Court Decision to Vacate Cross State Rule Means Millions Will Continue to Suffer from 'Secondhand Smog'

Statement of the American Lung Association Past Chair, Albert A. Rizzo, M.D.

Washington, D.C. (August 21, 2012)

Albert A. Rizzo, M.D., past chair of the American Lung Association’s national board of directors, and a pulmonary and critical care physician in Newark, Del., calls on the U.S. Environmental Protection Agency to appeal the decision by the U.S. Court of Appeals for the District of Columbia to vacate the Cross-State Air Pollution Rule – a decision that tosses out lifesaving protections that the U.S. Environmental Protection Agency adopted in 2011. The standards would have limited the air pollution that drifts across state lines and causes significant health harm far from its sources. To protect the health of millions of Americans, the American Lung Association had intervened in the lawsuit in support of the Cross-State Air Pollution Rule.

“Today’s decision by the Court to vacate the Cross-State Air Pollution Rule is a misguided rejection of EPA’s commonsense approach in addressing the ‘second-hand smog’ that has for too long plagued 28 eastern states. This decision means that millions of Americans who live downwind of power plants must continue to breathe life-threatening pollution. This flawed decision puts at risk up to 34,000 lives each year and stops actions that would have prevented more than 400,000 asthma attacks, 19,000 admissions to the hospital or emergency department and 15,000 nonfatal heart attacks annually.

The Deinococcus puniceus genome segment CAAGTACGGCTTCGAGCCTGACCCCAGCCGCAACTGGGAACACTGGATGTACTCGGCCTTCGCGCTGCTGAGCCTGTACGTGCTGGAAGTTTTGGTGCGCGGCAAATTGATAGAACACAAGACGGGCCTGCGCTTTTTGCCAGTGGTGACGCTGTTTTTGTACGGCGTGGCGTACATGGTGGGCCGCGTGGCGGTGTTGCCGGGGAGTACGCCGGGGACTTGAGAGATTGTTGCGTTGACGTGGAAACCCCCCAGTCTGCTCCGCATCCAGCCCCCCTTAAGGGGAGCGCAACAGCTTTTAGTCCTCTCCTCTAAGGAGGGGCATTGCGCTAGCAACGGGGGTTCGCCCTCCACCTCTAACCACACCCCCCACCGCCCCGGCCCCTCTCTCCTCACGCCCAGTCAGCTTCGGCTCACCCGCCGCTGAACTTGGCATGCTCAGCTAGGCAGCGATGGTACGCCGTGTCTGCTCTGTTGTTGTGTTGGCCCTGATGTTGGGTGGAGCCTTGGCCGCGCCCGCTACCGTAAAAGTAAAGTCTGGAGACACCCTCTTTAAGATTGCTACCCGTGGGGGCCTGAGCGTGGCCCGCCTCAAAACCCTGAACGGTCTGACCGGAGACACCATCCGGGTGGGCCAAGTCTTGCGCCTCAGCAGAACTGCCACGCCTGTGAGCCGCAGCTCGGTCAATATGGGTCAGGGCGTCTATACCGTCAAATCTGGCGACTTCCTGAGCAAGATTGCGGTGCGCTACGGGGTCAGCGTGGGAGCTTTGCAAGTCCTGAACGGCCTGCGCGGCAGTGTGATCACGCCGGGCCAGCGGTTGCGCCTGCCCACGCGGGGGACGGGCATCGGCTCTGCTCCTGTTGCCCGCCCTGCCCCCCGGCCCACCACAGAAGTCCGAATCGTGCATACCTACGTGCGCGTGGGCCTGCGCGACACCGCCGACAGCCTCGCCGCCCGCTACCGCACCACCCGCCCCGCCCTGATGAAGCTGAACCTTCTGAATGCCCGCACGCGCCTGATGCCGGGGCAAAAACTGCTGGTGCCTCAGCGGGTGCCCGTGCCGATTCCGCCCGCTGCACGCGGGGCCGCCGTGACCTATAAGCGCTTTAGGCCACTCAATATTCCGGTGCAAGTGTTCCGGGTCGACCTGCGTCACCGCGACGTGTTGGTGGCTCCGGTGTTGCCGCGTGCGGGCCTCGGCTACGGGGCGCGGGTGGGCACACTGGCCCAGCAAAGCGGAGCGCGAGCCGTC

“The court did recognize the need for power plant clean up. The judges left the 2005 Clean Air Interstate Rule in place in the interim and directed EPA to address the remaining concerns. The court understood that soot and smog-forming pollution from power plants can travel far from their sources, harm public health and must be addressed.

“States cannot protect their citizens from pollution that blows in from neighboring states without a strong Clean Air Act and vigorous enforcement of the law by EPA. This decision creates additional unnecessary and conflicting hurdles that delay life-saving protections from millions of tons of sulfur dioxide and nitrogen dioxide pollution. These noxious gases are harmful themselves, and also contribute to the formation of ozone smog and fine particles (soot).

“The American Lung Association urges power companies to take steps to immediately curtail these deadly pollutants.”

###

About the American Lung Association
Now in its second century, the American Lung Association is the leading organization working to save lives by improving lung health and preventing lung disease. With your generous support, the American Lung Association is “Fighting for Air” through research, education and advocacy. For more information about the American Lung Association, a holder of the Better Business Bureau Wise Giving Guide Seal, or to support the work it does, call 1-800-LUNG-USA (1-800-586-4872) or visit www.lung.org.